State v. Garrison

Decision Date13 November 2014
Docket Number084092,A146826.
PartiesSTATE of Oregon, Plaintiff–Respondent, v. Kirk William GARRISON, Defendant–Appellant.
CourtOregon Court of Appeals

266 Or.App. 749
340 P.3d 49

STATE of Oregon, Plaintiff–Respondent,
Kirk William GARRISON, Defendant–Appellant.

084092, A146826.

Court of Appeals of Oregon.

Submitted May 31, 2013.
Decided Nov. 13, 2014.


[340 P.3d 50]

Peter Gartlan, Chief Defender, and Eric Johansen, Senior Deputy Public Defender, Office of Public Defense Services, filed the brief for appellant.

Ellen F. Rosenblum, Attorney General, Anna M. Joyce, Solicitor General, and David B. Thompson, Senior Assistant Attorney General, filed, the brief for respondent.

Before ARMSTRONG, Presiding Judge, and NAKAMOTO, Judge, and EGAN, Judge. ARMSTRONG, P.J.

Defendant appeals a judgment of conviction for multiple counts of first-degree sexual abuse, first-degree rape, second-degree unlawful sexual penetration, second-degree sodomy, and second-degree sexual abuse arising from abuse of his children. Defendant raises four assignments of error, challenging the trial court's denial of his mistrial motion, the calculation of his sentence, and the trial court's instructions to the jury regarding—and its acceptance of—a nonunanimous jury verdict. For the reasons that follow, we affirm.

Because defendant was found guilty, we state the facts in the light most favorable to the state. State v. Zweigart, 344 Or. 619, 622, 188 P.3d 242 (2008). We first set out the facts generally supporting defendant's convictions, supplementing them as necessary in our discussion of defendant's specific assignments of error.

Defendant married in 1996; the same year, defendant and his wife became licensed foster parents and began providing care for children. The couple separated in 2007, several months before the abuse underlying defendant's convictions came to light. Over the course of their marriage, defendant and his wife fostered “close to 100” children, eight of whom the couple adopted. Over that span, the couple would regularly have six or seven children in their home at a time.

Defendant's wife first learned that defendant had sexually abused their children in early 2007, after defendant had moved out of the family home. Evidence of the abuse surfaced during an argument with their child K, who had just turned 17. K told defendant's wife that he intended to move out of their home, and a physical struggle ensued. During the struggle, K revealed that defendant had sexually abused him, saying something to the effect of “you let your sick husband molest all of us children” and “[y]ou let that son of a bitch rape me.” Thereafter, in an attempt to verify K's allegation, defendant's wife called another of her children, J. At that time, J, who is cognitively impaired, had recently turned 18 and was living in an adult group home. Defendant's wife asked J if defendant had abused her, and J confirmed that he had.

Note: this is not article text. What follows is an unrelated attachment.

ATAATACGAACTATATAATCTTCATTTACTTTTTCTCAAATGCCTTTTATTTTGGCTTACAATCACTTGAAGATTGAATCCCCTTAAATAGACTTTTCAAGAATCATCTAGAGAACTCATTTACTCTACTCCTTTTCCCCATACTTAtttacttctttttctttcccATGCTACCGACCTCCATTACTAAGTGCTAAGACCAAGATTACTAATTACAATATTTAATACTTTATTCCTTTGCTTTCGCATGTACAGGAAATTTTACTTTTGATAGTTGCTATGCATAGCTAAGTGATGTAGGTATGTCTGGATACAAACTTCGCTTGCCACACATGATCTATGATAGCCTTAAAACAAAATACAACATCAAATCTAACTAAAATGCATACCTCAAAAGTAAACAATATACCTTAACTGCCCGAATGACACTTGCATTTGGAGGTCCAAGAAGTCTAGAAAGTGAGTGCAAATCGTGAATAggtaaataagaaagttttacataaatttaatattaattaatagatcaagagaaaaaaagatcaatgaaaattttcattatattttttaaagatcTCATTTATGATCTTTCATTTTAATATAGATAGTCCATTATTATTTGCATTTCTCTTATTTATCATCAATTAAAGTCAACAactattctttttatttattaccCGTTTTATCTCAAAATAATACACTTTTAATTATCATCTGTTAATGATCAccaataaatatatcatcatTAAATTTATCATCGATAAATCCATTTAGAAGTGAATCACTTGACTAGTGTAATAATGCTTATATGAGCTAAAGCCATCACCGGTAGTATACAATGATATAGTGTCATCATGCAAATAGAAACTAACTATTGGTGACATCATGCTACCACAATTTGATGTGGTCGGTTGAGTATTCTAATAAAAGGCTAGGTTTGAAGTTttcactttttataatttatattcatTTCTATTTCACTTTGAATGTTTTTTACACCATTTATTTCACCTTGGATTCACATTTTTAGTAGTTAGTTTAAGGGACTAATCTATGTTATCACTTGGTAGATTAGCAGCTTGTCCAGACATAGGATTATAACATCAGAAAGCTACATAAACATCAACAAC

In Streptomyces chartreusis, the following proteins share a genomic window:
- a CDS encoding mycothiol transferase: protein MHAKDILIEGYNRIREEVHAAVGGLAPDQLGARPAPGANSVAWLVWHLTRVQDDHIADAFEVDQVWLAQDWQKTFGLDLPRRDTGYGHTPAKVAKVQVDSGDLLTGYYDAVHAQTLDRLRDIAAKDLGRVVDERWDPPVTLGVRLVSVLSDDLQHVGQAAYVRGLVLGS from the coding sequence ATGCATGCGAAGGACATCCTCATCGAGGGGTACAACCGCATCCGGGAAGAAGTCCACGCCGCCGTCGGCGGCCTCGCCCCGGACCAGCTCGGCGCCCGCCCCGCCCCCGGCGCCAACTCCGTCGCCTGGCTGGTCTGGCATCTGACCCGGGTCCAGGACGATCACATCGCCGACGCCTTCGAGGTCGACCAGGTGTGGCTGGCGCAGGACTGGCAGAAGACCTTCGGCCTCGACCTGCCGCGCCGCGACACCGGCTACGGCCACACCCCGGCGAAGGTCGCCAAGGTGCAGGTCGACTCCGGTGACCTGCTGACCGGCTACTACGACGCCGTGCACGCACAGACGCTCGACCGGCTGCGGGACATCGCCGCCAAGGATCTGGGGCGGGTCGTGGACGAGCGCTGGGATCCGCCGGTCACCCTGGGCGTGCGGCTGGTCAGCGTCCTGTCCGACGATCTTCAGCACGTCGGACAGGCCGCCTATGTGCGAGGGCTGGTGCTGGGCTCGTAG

Defendant's wife then arranged to meet defendant to confront him about the allegations. During that meeting, defendant admitted

[340 P.3d 51]

to abusing J and explained that J “came on to” him. A third child, M, who was living with defendant, was present at that meeting, and defendant's wife insisted that defendant tell M what he had done. Defendant then told M that “he [had] sexually abused [K] and [J] and that he was really sorry.” Ultimately the allegations reached the principal of K's school, and the principal immediately reported the abuse to a child-abuse-reporting hotline. Subsequently, defendant quit his job and left the state, ultimately settling with his mother in Long Beach, California.

Miller, a detective at the Lincoln County Sheriff's Office, was assigned to investigate the sexual-abuse allegations against defendant. Miller first attempted to interview defendant at his former Oregon home—a local trailer park—but discovered that defendant's trailer was gone. Miller then met with defendant's wife and interviewed K and M. Because Miller was concerned about J's cognitive impairment, Miller did not interview J; instead, she arranged to have J interviewed at the Children's Advocacy Center, an organization that counsels and interviews child victims of abuse. Miller also arranged interviews for defendant's younger children at the Children's Advocacy Center, as well as a number of children who had been fostered in defendant's home at various times. Eventually, Miller was able to reach defendant by telephone. During the call, defendant adamantly denied any wrongdoing and explained that he had left the area to care for his ailing mother.

In a 17–count indictment, defendant was charged with five counts of first-degree sexual abuse, ORS 163.427; three counts of first-degree rape, ORS 163.375; three counts of first-degree unlawful sexual penetration, ORS 163.411; three counts of second-degree sodomy, ORS 163.395; one count of second-degree sexual abuse, ORS 163.425; and two counts of coercion, ORS 163.275. The charges stemmed from defendant's abuse of J and K, as well as two younger children. Defendant was arrested and held in the Lincoln County jail pending trial. Thereafter, Maeurer, an inmate at the jail, contacted Miller and explained that he had met and befriended defendant while both were incarcerated and that defendant had made a variety of admissions to him about defendant's abuse of his children.